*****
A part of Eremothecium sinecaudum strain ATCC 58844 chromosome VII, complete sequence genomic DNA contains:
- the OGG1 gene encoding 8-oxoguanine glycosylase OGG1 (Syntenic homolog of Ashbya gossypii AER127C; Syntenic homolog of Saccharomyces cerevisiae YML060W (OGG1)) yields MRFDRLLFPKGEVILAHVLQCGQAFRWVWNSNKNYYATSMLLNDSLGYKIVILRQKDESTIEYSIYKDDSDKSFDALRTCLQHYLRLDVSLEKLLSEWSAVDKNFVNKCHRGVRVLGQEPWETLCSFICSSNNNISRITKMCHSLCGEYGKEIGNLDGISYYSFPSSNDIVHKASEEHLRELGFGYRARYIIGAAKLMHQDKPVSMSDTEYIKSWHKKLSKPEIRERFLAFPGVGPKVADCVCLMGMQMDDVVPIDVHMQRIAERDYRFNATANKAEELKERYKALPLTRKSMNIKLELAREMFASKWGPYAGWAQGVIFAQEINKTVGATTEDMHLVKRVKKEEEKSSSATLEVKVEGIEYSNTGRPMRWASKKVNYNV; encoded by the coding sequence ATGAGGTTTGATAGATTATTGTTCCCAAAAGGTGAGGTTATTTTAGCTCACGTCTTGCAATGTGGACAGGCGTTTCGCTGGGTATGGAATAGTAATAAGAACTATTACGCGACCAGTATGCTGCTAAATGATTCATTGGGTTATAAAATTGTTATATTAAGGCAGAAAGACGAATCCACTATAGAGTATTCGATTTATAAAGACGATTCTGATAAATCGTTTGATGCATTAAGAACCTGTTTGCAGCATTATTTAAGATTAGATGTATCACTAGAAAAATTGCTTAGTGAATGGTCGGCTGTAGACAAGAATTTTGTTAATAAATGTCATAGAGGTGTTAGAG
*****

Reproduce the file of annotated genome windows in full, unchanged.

A part of Eremothecium sinecaudum strain ATCC 58844 chromosome VII, complete sequence genomic DNA contains:
- the OGG1 gene encoding 8-oxoguanine glycosylase OGG1 (Syntenic homolog of Ashbya gossypii AER127C; Syntenic homolog of Saccharomyces cerevisiae YML060W (OGG1)) yields MRFDRLLFPKGEVILAHVLQCGQAFRWVWNSNKNYYATSMLLNDSLGYKIVILRQKDESTIEYSIYKDDSDKSFDALRTCLQHYLRLDVSLEKLLSEWSAVDKNFVNKCHRGVRVLGQEPWETLCSFICSSNNNISRITKMCHSLCGEYGKEIGNLDGISYYSFPSSNDIVHKASEEHLRELGFGYRARYIIGAAKLMHQDKPVSMSDTEYIKSWHKKLSKPEIRERFLAFPGVGPKVADCVCLMGMQMDDVVPIDVHMQRIAERDYRFNATANKAEELKERYKALPLTRKSMNIKLELAREMFASKWGPYAGWAQGVIFAQEINKTVGATTEDMHLVKRVKKEEEKSSSATLEVKVEGIEYSNTGRPMRWASKKVNYNV; encoded by the coding sequence ATGAGGTTTGATAGATTATTGTTCCCAAAAGGTGAGGTTATTTTAGCTCACGTCTTGCAATGTGGACAGGCGTTTCGCTGGGTATGGAATAGTAATAAGAACTATTACGCGACCAGTATGCTGCTAAATGATTCATTGGGTTATAAAATTGTTATATTAAGGCAGAAAGACGAATCCACTATAGAGTATTCGATTTATAAAGACGATTCTGATAAATCGTTTGATGCATTAAGAACCTGTTTGCAGCATTATTTAAGATTAGATGTATCACTAGAAAAATTGCTTAGTGAATGGTCGGCTGTAGACAAGAATTTTGTTAATAAATGTCATAGAGGTGTTAGAG